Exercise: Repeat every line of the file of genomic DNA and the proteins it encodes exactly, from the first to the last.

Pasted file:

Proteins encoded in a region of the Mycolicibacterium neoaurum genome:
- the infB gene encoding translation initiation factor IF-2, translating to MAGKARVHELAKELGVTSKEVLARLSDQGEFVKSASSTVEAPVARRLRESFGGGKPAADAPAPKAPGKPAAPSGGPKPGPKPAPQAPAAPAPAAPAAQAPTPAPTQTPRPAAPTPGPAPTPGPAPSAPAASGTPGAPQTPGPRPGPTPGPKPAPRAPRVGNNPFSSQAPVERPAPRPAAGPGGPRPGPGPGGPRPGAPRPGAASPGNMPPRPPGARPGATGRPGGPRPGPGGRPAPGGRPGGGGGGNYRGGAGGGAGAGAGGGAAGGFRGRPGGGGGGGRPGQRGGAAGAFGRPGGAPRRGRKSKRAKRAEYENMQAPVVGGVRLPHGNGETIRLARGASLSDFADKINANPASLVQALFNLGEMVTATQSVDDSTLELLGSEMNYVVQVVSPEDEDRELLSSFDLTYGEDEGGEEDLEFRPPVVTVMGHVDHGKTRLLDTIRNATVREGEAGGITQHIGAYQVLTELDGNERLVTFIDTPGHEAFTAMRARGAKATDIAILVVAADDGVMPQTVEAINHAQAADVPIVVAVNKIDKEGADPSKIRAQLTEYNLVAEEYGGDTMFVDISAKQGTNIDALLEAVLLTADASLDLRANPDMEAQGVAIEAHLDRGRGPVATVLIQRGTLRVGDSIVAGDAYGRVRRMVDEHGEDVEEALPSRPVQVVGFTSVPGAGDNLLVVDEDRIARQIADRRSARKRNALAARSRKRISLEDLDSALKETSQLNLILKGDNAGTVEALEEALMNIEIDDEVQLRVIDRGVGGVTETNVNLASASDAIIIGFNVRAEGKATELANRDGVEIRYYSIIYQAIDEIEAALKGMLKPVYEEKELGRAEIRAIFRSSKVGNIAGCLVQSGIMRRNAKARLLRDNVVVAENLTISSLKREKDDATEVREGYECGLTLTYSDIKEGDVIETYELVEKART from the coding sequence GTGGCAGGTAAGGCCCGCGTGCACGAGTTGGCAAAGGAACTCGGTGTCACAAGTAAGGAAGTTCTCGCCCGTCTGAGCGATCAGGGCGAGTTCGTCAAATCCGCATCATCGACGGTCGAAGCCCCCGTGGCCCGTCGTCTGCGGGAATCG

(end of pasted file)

Proteins encoded in a region of the Mycolicibacterium neoaurum genome:
- the infB gene encoding translation initiation factor IF-2, translating to MAGKARVHELAKELGVTSKEVLARLSDQGEFVKSASSTVEAPVARRLRESFGGGKPAADAPAPKAPGKPAAPSGGPKPGPKPAPQAPAAPAPAAPAAQAPTPAPTQTPRPAAPTPGPAPTPGPAPSAPAASGTPGAPQTPGPRPGPTPGPKPAPRAPRVGNNPFSSQAPVERPAPRPAAGPGGPRPGPGPGGPRPGAPRPGAASPGNMPPRPPGARPGATGRPGGPRPGPGGRPAPGGRPGGGGGGNYRGGAGGGAGAGAGGGAAGGFRGRPGGGGGGGRPGQRGGAAGAFGRPGGAPRRGRKSKRAKRAEYENMQAPVVGGVRLPHGNGETIRLARGASLSDFADKINANPASLVQALFNLGEMVTATQSVDDSTLELLGSEMNYVVQVVSPEDEDRELLSSFDLTYGEDEGGEEDLEFRPPVVTVMGHVDHGKTRLLDTIRNATVREGEAGGITQHIGAYQVLTELDGNERLVTFIDTPGHEAFTAMRARGAKATDIAILVVAADDGVMPQTVEAINHAQAADVPIVVAVNKIDKEGADPSKIRAQLTEYNLVAEEYGGDTMFVDISAKQGTNIDALLEAVLLTADASLDLRANPDMEAQGVAIEAHLDRGRGPVATVLIQRGTLRVGDSIVAGDAYGRVRRMVDEHGEDVEEALPSRPVQVVGFTSVPGAGDNLLVVDEDRIARQIADRRSARKRNALAARSRKRISLEDLDSALKETSQLNLILKGDNAGTVEALEEALMNIEIDDEVQLRVIDRGVGGVTETNVNLASASDAIIIGFNVRAEGKATELANRDGVEIRYYSIIYQAIDEIEAALKGMLKPVYEEKELGRAEIRAIFRSSKVGNIAGCLVQSGIMRRNAKARLLRDNVVVAENLTISSLKREKDDATEVREGYECGLTLTYSDIKEGDVIETYELVEKART from the coding sequence GTGGCAGGTAAGGCCCGCGTGCACGAGTTGGCAAAGGAACTCGGTGTCACAAGTAAGGAAGTTCTCGCCCGTCTGAGCGATCAGGGCGAGTTCGTCAAATCCGCATCATCGACGGTCGAAGCCCCCGTGGCCCGTCGTCTGCGGGAATCG